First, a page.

His television career begins during the 1950s, when he is cast in small roles in three Nigel Kneale/Rudolph Cartier productions for BBC TelevisionThe Quatermass Experiment (1953), Nineteen Eighty-Four (1954), and Quatermass II (1955). All of these roles earn him a reputation for playing old men, though he is only in his forties at the time.

It is this ability to play old men that leads to his casting in his best remembered role, as Albert Steptoe, the irascible father in Steptoe and Son. This begins as a pilot on the BBC’s Comedy Playhouse, and its success leads to a full series being commissioned, running from 1962 to 1974 including a five-year hiatus. There are two feature film spin-offs, a stage show, and an American incarnation entitled Sanford and Son, some episodes of which are almost exact remakes of the original British scripts.

The success of Steptoe and Son makes Brambell a high-profile figure on British television, and earns him the supporting role of Paul McCartney‘s grandfather in The Beatles‘ first film, A Hard Day’s Night (1964). In 1965, Brambell tells the BBC that he does not want to do another series of Steptoe and Son and, in September that year, he goes to New York City to appear in the Broadway musical Kelly at the Broadhurst Theatre, however, it closes after just one performance.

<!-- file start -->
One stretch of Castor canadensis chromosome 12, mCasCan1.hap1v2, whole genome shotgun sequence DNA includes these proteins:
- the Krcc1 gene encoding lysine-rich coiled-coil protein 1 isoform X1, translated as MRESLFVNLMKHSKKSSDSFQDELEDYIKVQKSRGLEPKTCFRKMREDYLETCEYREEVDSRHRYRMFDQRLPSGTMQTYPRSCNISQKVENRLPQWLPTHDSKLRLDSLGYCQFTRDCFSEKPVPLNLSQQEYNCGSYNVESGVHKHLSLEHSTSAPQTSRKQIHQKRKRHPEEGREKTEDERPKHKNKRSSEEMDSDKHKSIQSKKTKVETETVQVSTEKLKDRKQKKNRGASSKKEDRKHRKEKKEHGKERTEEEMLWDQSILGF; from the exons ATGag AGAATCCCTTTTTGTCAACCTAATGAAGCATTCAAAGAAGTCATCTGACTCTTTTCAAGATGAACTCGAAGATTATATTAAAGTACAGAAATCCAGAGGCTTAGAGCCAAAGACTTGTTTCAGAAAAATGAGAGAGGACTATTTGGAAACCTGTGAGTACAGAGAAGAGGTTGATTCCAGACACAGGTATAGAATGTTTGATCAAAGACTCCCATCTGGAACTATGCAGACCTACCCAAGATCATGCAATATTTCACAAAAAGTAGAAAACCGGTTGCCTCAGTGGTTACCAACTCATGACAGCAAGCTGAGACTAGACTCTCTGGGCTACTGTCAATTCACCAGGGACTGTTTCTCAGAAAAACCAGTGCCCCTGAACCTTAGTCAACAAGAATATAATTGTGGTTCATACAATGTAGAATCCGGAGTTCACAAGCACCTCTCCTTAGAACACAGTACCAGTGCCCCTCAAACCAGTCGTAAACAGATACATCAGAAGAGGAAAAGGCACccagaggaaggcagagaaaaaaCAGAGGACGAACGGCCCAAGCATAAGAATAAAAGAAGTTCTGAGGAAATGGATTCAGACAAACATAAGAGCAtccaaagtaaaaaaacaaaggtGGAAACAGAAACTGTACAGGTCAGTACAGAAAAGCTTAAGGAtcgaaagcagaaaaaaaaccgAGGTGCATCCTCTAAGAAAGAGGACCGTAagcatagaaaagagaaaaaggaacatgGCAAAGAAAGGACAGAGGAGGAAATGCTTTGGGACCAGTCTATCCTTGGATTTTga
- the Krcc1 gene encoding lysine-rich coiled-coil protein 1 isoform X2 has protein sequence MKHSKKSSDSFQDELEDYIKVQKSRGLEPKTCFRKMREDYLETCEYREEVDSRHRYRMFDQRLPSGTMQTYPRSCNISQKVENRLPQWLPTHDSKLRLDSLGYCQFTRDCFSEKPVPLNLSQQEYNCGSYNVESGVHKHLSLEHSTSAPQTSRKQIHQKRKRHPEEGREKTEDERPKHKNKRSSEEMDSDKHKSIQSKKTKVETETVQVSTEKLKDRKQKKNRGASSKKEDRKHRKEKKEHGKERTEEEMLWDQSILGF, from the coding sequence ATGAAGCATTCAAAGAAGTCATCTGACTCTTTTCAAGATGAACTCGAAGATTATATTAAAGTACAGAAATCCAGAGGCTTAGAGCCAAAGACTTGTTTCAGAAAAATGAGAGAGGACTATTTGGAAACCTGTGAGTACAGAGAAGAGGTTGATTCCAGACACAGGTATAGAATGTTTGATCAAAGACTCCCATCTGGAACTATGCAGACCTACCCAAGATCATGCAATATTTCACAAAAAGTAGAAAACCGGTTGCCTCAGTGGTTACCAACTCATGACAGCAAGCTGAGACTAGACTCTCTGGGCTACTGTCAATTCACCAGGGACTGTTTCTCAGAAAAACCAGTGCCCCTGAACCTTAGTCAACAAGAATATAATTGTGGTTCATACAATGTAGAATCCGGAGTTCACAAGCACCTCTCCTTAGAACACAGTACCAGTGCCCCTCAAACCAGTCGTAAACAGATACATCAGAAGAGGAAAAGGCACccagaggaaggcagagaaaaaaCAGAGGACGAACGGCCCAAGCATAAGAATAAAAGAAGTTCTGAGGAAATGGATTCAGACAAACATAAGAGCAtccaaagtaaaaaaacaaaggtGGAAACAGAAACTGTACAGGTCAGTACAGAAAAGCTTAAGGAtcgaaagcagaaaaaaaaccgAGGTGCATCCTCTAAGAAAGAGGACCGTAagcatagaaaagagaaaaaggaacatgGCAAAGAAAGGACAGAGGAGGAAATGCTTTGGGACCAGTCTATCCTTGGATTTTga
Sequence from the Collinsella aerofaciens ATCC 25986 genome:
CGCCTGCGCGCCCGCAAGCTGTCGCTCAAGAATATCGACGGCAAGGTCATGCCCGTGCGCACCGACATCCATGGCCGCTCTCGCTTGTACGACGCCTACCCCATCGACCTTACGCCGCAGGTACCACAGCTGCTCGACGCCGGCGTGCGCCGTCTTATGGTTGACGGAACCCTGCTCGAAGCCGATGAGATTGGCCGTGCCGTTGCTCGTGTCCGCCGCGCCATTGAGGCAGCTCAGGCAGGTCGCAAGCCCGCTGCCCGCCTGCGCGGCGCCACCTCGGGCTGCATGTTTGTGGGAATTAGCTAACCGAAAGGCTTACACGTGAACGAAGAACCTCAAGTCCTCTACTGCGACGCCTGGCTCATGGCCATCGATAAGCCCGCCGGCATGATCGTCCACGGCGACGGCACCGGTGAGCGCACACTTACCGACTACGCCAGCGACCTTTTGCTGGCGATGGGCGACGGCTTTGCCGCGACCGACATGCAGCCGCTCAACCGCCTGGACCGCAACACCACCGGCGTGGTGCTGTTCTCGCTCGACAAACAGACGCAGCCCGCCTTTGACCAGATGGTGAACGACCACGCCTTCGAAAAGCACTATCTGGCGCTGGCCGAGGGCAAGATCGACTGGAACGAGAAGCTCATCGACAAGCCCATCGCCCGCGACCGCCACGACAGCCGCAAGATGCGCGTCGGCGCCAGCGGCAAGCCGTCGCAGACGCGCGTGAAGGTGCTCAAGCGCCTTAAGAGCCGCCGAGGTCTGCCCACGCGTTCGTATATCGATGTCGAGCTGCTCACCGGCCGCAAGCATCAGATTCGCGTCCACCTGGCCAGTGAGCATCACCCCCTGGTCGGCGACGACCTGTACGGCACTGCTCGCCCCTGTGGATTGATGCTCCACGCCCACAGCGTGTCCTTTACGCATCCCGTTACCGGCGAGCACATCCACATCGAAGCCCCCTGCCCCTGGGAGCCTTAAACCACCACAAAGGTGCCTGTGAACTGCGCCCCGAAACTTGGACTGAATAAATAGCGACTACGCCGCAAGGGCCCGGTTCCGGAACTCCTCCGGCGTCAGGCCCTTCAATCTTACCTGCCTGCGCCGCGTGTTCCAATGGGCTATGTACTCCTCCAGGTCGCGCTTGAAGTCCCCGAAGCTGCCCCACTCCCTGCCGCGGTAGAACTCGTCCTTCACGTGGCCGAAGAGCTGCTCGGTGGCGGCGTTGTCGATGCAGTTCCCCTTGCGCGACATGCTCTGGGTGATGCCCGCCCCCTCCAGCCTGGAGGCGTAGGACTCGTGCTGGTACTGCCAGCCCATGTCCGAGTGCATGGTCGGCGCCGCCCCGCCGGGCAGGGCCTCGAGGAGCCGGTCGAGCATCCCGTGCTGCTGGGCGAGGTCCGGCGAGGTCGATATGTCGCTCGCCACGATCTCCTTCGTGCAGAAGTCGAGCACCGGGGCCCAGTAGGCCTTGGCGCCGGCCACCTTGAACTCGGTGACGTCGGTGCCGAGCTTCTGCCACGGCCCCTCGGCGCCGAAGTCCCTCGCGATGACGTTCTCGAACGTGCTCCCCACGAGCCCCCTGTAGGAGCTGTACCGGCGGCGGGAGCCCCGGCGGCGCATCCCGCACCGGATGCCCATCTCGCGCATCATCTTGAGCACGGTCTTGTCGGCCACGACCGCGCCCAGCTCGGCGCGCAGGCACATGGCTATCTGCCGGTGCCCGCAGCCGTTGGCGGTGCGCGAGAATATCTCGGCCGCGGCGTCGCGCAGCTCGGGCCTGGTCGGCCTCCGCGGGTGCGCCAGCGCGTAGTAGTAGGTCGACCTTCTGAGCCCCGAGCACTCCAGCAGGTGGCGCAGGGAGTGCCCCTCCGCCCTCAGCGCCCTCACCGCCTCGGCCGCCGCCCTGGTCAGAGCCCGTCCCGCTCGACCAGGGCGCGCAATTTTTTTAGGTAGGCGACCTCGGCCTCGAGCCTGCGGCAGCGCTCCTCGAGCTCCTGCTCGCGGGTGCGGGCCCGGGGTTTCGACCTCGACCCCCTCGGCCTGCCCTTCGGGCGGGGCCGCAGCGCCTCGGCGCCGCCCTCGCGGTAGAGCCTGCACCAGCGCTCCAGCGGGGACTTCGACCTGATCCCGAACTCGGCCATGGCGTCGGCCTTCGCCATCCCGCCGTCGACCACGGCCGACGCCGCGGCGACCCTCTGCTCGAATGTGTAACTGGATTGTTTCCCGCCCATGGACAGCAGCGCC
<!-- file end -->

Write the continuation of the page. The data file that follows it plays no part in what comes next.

Apart from his role as the older Steptoe, Brambell achieves recognition in many films. His performance in The Terence Davies Trilogy wins him critical acclaim, far greater than any achieved for Steptoe and Son. Although he appears throughout the full 94-minute piece, Brambell does not speak a single word.

After the final series of Steptoe and Son is made in 1974, Brambell has some guest roles in films and on television. He and Harry H. Corbett also undertake a tour of Australia in 1977 in a Steptoe and Son stage show.